In her article about embracing all the seasons, director of the The Gaia School of Healing Marysia Miernowska writes about Fall as an opportunity.
“We feel the pull back in, to reflect, to savor the sweetness and to prepare for another journey deeper into the mystery of silence. We are one turn around the sun wiser, it is time to integrate the experiences we gathered and descend into the fertile darkness, where once again we will meet the spark of source that heralds a new beginning.”
Rather than respecting the pull back in, I plough forward as if Fall is a personal affront, a betrayal of my beloved Summer. I snarl at people who love this season, their IG feeds filled with grinning rosy-cheeked selfies, holding their offering of pumpkin spiced lattes to the gods of the harvest.
“Bah humbug,” I mutter, stuffing my face with another bite-sized version of a chocolate bar. I do like Hallowe’en. Yes, I like the sudden abundance of bite-sized chocolate bars, but also, the skeletons, the skulls, the chaos and the horror mirror what I feel about the inevitability of death and loss.
For thousands of years, cultures the world over have had autumn rituals to reckon with the fragility of life: Day of the Dead, Samhain, Hallow’s Eve. Rather than shying away from it, these ceremonies embrace the thinning of the veil that separates life from death.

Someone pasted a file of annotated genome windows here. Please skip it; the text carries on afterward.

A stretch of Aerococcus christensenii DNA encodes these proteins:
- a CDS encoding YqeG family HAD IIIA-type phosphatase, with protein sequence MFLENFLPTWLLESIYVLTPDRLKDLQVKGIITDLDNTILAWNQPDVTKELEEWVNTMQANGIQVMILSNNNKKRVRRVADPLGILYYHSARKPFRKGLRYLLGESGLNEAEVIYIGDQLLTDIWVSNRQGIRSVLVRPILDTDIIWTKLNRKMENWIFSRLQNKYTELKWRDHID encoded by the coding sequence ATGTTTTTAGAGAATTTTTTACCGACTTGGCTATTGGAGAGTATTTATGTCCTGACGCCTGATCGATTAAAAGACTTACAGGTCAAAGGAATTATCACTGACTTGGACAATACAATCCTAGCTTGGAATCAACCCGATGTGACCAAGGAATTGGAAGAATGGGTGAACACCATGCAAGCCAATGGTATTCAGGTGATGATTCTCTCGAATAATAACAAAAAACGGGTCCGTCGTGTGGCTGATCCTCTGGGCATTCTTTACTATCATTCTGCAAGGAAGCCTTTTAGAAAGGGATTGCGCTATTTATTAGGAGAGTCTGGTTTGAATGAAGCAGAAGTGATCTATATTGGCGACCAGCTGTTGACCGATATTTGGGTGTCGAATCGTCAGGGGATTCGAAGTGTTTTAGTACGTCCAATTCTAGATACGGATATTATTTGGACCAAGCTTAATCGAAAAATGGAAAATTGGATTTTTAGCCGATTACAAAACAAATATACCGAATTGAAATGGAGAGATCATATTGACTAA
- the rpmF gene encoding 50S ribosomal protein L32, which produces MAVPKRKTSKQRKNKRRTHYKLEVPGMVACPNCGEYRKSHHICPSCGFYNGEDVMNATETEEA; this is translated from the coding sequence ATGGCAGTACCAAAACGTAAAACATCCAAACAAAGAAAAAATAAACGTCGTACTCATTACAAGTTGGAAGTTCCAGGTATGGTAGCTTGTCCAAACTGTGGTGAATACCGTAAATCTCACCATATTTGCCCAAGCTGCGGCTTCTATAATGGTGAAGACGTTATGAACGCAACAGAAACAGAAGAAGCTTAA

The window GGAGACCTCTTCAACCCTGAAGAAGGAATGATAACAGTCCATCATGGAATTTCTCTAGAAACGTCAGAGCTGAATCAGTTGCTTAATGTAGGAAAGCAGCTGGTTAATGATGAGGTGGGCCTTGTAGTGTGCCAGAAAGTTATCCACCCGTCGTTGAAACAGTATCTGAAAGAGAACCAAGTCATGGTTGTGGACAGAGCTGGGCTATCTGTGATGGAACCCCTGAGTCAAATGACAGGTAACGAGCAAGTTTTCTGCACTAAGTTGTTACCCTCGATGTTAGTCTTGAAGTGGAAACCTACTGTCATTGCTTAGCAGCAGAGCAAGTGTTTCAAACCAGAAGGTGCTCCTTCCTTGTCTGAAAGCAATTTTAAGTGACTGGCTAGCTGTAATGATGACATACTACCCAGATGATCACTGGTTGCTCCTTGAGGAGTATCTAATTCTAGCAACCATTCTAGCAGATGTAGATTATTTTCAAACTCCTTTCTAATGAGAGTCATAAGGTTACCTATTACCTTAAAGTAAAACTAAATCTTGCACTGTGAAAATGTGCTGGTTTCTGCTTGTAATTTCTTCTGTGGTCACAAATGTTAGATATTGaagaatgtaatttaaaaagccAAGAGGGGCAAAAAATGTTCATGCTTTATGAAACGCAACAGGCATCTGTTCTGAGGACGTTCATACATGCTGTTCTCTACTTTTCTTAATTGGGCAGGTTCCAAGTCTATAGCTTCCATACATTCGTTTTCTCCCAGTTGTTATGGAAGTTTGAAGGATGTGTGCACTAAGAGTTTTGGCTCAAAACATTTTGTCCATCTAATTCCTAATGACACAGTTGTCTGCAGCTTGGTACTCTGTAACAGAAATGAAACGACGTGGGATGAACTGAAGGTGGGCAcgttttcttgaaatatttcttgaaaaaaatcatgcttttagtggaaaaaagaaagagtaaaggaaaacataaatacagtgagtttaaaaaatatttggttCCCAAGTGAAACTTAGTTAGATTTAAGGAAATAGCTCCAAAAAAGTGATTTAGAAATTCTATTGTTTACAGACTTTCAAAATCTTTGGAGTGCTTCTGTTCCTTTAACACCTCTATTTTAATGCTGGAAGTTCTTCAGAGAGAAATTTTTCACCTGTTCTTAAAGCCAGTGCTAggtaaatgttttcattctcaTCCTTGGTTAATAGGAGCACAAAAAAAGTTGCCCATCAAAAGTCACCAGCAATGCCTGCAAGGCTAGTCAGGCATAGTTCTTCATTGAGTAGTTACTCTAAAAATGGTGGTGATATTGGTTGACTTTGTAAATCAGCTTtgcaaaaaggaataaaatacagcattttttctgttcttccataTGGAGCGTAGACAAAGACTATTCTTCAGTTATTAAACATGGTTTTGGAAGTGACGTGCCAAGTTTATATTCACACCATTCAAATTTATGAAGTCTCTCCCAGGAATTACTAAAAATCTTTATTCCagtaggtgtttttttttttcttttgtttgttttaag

The Danse Macabre (the spooky dance) is an allegory dating back to 15th century Europe, describing the universality of death. A grim reaper leads people in a forced dance towards their grave. I mean, the bubonic plague had just swept through killing more than half the population, so they were inspired. And a little unhinged, I’m sure.
But that’s exactly how the season feels to me. Instead of listening to my body, which is aching to slow down, I fill my calendar with tasks, fill my belly with Hallowe’en candy and remain in constant motion, like a dangling marionette in a morbid dance led by invisible strings.
How do I clip those strings and stop running? How do I make peace with the inevitability of death and loss? Will I ever learn to love pumpkin spiced lattes?
I’ve always been attracted to The Day of the Dead, a multi-day holiday with Mexican and Aztec roots. Family and friends spend the night at the gravesite of loved ones who have died. They tell stories, relive memories, play joyful music and eat the deceased’s favorite foods. I love the juxtaposition of celebration and grief.